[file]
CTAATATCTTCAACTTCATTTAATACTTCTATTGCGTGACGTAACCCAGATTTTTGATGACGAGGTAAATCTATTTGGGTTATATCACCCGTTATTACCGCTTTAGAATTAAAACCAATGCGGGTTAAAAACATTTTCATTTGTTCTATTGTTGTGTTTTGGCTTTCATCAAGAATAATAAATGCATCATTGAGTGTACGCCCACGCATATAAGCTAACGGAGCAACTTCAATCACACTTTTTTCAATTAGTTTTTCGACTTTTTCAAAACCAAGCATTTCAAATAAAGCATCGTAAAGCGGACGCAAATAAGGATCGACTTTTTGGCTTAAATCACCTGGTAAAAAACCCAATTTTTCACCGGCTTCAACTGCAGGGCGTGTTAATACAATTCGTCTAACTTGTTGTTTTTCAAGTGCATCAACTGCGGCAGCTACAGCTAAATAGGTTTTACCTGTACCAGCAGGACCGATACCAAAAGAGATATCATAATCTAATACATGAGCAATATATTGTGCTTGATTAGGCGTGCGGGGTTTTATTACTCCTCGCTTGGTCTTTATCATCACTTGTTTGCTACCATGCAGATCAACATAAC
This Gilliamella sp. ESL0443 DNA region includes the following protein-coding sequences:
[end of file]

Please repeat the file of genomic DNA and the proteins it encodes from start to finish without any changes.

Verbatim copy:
CTAATATCTTCAACTTCATTTAATACTTCTATTGCGTGACGTAACCCAGATTTTTGATGACGAGGTAAATCTATTTGGGTTATATCACCCGTTATTACCGCTTTAGAATTAAAACCAATGCGGGTTAAAAACATTTTCATTTGTTCTATTGTTGTGTTTTGGCTTTCATCAAGAATAATAAATGCATCATTGAGTGTACGCCCACGCATATAAGCTAACGGAGCAACTTCAATCACACTTTTTTCAATTAGTTTTTCGACTTTTTCAAAACCAAGCATTTCAAATAAAGCATCGTAAAGCGGACGCAAATAAGGATCGACTTTTTGGCTTAAATCACCTGGTAAAAAACCCAATTTTTCACCGGCTTCAACTGCAGGGCGTGTTAATACAATTCGTCTAACTTGTTGTTTTTCAAGTGCATCAACTGCGGCAGCTACAGCTAAATAGGTTTTACCTGTACCAGCAGGACCGATACCAAAAGAGATATCATAATCTAATACATGAGCAATATATTGTGCTTGATTAGGCGTGCGGGGTTTTATTACTCCTCGCTTGGTCTTTATCATCACTTGTTTGCTACCATGCAGATCAACATAAC
This Gilliamella sp. ESL0443 DNA region includes the following protein-coding sequences: